Netflix, one of the most popular streaming sites in the world, announced that they will be raising their prices by either 13 to 18 percent, depending on the plan.
This is Netflix’s biggest U.S. price increase since the company launched its streaming services in 2007. Although the percentages might sound a little scary, the reality is that Netflix’s plans will only increase by $1 to $3 in price.
New subscribers will immediately start with new plans. People on the basic plan will have prices increase from $8 to $9, standard will go from $11 to $13, and premium will go from $14 to $16.
The video streaming market has been fast-paced and highly competitive for the past few years. In order to keep current subscribers in check while winning over new subscribers, Netflix is constantly adding new content.
While this streaming service has been slowly raising their prices over the years by a dollar or two each time, their reasoning for the higher increase is justified by their wanting to add more substance to their platform. Last year, Netflix added more than 700 TV shows and movies to its database.
News of the rate hikes will probably make investors ecstatic, but what do actual subscribers think?
Streaming Observer and Mindnet Analytics partnered to conduct a survey with 607 random male and female U.S. subscribers. When asked about choosing to cancel the streaming service because of the price change, 24 percent said they might cancel, while 3 percent were going to cancel. Another 10 percent said they would probably downgrade to a cheaper plan.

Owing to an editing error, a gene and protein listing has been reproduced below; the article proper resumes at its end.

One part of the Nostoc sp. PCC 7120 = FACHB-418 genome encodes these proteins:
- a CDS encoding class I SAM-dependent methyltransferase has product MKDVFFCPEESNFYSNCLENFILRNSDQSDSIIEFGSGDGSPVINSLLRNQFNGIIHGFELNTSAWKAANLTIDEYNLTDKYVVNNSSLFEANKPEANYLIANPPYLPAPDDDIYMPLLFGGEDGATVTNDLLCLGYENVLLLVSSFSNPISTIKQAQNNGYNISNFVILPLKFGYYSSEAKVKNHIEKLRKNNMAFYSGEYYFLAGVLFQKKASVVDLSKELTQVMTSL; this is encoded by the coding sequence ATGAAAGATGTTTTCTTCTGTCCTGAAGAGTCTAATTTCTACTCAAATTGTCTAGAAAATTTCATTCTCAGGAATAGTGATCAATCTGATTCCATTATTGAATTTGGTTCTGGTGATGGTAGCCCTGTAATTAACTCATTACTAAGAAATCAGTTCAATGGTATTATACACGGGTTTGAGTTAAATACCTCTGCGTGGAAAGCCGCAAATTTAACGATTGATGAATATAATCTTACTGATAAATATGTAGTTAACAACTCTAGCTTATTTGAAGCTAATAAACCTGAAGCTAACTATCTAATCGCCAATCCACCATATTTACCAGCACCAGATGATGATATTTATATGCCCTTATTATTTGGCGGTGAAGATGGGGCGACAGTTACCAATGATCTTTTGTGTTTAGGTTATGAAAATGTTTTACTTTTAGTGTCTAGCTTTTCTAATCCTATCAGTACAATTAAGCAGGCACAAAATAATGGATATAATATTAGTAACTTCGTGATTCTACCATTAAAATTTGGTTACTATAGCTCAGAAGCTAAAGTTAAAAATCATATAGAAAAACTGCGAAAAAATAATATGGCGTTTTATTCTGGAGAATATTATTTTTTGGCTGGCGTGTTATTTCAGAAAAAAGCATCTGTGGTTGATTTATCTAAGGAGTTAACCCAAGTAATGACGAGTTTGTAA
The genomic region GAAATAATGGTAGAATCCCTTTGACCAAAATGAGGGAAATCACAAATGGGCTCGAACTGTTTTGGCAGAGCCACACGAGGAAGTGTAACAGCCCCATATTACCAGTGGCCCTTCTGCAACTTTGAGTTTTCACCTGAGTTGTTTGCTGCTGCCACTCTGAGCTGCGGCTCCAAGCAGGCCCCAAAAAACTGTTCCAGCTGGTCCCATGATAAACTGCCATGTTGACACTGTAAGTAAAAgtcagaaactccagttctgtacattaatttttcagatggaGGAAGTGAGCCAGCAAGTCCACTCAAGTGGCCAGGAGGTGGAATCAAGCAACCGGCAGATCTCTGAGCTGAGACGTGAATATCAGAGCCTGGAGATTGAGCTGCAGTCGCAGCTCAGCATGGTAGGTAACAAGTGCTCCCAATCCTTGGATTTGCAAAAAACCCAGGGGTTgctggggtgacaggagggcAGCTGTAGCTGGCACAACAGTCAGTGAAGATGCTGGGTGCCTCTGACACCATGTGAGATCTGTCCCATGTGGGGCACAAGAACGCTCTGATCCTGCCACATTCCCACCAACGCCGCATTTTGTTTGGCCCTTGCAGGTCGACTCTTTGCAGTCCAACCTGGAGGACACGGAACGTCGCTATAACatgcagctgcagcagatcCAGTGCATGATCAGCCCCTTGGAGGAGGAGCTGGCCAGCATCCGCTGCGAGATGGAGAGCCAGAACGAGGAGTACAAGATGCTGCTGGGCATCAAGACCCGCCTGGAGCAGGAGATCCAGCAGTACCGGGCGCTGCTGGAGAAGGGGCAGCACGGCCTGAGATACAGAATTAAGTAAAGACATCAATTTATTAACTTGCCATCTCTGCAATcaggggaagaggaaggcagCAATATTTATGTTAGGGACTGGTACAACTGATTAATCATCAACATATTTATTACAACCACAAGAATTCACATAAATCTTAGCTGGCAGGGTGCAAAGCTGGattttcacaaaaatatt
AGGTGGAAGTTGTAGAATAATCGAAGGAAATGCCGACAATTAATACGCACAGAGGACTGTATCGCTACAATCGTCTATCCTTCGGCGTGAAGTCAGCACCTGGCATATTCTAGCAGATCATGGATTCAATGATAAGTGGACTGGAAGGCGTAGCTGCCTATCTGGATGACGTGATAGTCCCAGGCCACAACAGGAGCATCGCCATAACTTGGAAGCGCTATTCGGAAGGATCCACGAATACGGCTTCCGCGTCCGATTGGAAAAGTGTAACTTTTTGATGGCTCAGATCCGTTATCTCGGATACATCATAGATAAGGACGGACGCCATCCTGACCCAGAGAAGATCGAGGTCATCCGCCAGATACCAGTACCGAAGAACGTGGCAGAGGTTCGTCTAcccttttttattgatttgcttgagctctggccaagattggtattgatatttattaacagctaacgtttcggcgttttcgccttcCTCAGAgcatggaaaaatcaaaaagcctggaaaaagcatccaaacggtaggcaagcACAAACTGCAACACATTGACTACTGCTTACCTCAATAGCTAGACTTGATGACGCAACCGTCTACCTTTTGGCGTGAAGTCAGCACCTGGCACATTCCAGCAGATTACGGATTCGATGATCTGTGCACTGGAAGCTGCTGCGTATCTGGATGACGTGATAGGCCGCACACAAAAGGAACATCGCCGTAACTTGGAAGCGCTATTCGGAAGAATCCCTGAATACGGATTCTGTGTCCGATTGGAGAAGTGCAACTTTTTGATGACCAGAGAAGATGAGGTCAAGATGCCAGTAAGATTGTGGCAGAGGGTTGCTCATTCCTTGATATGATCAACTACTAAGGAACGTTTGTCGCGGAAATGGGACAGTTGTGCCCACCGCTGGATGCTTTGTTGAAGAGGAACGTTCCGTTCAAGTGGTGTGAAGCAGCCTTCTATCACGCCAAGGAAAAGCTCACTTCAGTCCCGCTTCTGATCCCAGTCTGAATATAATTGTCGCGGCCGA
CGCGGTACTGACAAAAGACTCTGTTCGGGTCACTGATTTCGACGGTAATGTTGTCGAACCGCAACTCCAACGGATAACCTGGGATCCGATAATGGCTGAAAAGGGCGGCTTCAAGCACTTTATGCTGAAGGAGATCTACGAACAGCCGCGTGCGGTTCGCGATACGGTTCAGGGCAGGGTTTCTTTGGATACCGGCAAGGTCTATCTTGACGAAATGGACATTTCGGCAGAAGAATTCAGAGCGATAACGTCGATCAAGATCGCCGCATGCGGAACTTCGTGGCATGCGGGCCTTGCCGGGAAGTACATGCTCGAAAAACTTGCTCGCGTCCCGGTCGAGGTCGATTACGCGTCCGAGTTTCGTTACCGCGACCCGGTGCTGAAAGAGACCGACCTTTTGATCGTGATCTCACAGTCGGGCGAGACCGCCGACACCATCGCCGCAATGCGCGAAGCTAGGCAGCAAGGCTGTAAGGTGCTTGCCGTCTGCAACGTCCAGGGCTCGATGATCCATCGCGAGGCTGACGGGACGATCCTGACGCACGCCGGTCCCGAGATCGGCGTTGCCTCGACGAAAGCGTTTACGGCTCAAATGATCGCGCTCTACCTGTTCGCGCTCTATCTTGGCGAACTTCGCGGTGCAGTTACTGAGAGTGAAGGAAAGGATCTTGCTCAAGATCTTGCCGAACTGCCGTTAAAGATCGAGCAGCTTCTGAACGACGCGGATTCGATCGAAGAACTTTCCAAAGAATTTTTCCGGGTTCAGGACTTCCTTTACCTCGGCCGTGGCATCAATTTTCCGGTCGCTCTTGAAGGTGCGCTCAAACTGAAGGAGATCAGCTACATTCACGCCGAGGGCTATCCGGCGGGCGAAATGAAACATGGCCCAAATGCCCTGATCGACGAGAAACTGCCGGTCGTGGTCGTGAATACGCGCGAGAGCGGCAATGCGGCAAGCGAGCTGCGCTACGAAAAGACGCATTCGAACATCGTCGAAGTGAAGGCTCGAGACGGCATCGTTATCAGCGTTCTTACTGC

No matter what the actual statistics turn out to be, the price hike will most likely turn out profitable for Netflix.
Most users have been adamant about not wanting advertisements in the past, but with this spike in price, many are turning to an option that is cheaper with the addition of ads. Still, Netflix’s loyal base of fans will not likely cease.
“Raising the price to sixteen dollars? To be honest, I just use my parents’ account. I don’t pay for it,” said Michael Weston, a student at Salt Lake Community College.
With the surge of new content Netflix has coming, is there a price point that would be too much? To some, if Netflix offers quality content, it will be worth it.
However, to others such as Darlie Leung, another student at SLCC, it may be a deal breaker. Leung says, “No, the maximum I would go is maybe twenty dollars. I also have Hulu for cheap with my student discount anyway.”
Netflix will have to continue investing in content to keep subscribers on their toes, but it looks like they are here to stay.